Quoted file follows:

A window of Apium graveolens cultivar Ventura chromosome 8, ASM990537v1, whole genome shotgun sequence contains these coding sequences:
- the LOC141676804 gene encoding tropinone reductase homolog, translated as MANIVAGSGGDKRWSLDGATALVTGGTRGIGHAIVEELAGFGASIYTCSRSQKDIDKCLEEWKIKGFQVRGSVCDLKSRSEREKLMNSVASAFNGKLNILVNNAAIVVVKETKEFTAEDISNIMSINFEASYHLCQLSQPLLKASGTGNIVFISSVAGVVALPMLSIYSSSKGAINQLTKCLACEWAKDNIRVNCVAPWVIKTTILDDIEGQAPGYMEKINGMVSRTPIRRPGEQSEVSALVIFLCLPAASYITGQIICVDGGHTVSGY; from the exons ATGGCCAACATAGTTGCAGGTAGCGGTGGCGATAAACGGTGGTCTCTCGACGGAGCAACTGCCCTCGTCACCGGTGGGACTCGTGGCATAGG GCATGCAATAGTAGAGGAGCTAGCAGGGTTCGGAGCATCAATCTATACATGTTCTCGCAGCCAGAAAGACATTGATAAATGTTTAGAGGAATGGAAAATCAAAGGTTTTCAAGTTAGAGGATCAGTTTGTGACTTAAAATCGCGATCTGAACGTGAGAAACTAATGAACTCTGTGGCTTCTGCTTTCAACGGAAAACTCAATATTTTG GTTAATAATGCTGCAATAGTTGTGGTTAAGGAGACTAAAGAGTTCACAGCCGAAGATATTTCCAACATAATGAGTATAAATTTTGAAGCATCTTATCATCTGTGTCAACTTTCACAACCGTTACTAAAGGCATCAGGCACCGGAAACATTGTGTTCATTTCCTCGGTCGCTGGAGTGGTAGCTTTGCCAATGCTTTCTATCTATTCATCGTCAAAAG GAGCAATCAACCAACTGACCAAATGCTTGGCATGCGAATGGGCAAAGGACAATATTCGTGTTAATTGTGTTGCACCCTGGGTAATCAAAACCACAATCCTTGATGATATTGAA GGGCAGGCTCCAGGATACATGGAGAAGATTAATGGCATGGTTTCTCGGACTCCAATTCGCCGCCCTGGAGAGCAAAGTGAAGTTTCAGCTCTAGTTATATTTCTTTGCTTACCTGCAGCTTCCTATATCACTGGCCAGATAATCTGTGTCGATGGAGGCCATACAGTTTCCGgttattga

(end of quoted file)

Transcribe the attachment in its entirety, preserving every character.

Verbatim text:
A window of Apium graveolens cultivar Ventura chromosome 8, ASM990537v1, whole genome shotgun sequence contains these coding sequences:
- the LOC141676804 gene encoding tropinone reductase homolog, translated as MANIVAGSGGDKRWSLDGATALVTGGTRGIGHAIVEELAGFGASIYTCSRSQKDIDKCLEEWKIKGFQVRGSVCDLKSRSEREKLMNSVASAFNGKLNILVNNAAIVVVKETKEFTAEDISNIMSINFEASYHLCQLSQPLLKASGTGNIVFISSVAGVVALPMLSIYSSSKGAINQLTKCLACEWAKDNIRVNCVAPWVIKTTILDDIEGQAPGYMEKINGMVSRTPIRRPGEQSEVSALVIFLCLPAASYITGQIICVDGGHTVSGY; from the exons ATGGCCAACATAGTTGCAGGTAGCGGTGGCGATAAACGGTGGTCTCTCGACGGAGCAACTGCCCTCGTCACCGGTGGGACTCGTGGCATAGG GCATGCAATAGTAGAGGAGCTAGCAGGGTTCGGAGCATCAATCTATACATGTTCTCGCAGCCAGAAAGACATTGATAAATGTTTAGAGGAATGGAAAATCAAAGGTTTTCAAGTTAGAGGATCAGTTTGTGACTTAAAATCGCGATCTGAACGTGAGAAACTAATGAACTCTGTGGCTTCTGCTTTCAACGGAAAACTCAATATTTTG GTTAATAATGCTGCAATAGTTGTGGTTAAGGAGACTAAAGAGTTCACAGCCGAAGATATTTCCAACATAATGAGTATAAATTTTGAAGCATCTTATCATCTGTGTCAACTTTCACAACCGTTACTAAAGGCATCAGGCACCGGAAACATTGTGTTCATTTCCTCGGTCGCTGGAGTGGTAGCTTTGCCAATGCTTTCTATCTATTCATCGTCAAAAG GAGCAATCAACCAACTGACCAAATGCTTGGCATGCGAATGGGCAAAGGACAATATTCGTGTTAATTGTGTTGCACCCTGGGTAATCAAAACCACAATCCTTGATGATATTGAA GGGCAGGCTCCAGGATACATGGAGAAGATTAATGGCATGGTTTCTCGGACTCCAATTCGCCGCCCTGGAGAGCAAAGTGAAGTTTCAGCTCTAGTTATATTTCTTTGCTTACCTGCAGCTTCCTATATCACTGGCCAGATAATCTGTGTCGATGGAGGCCATACAGTTTCCGgttattga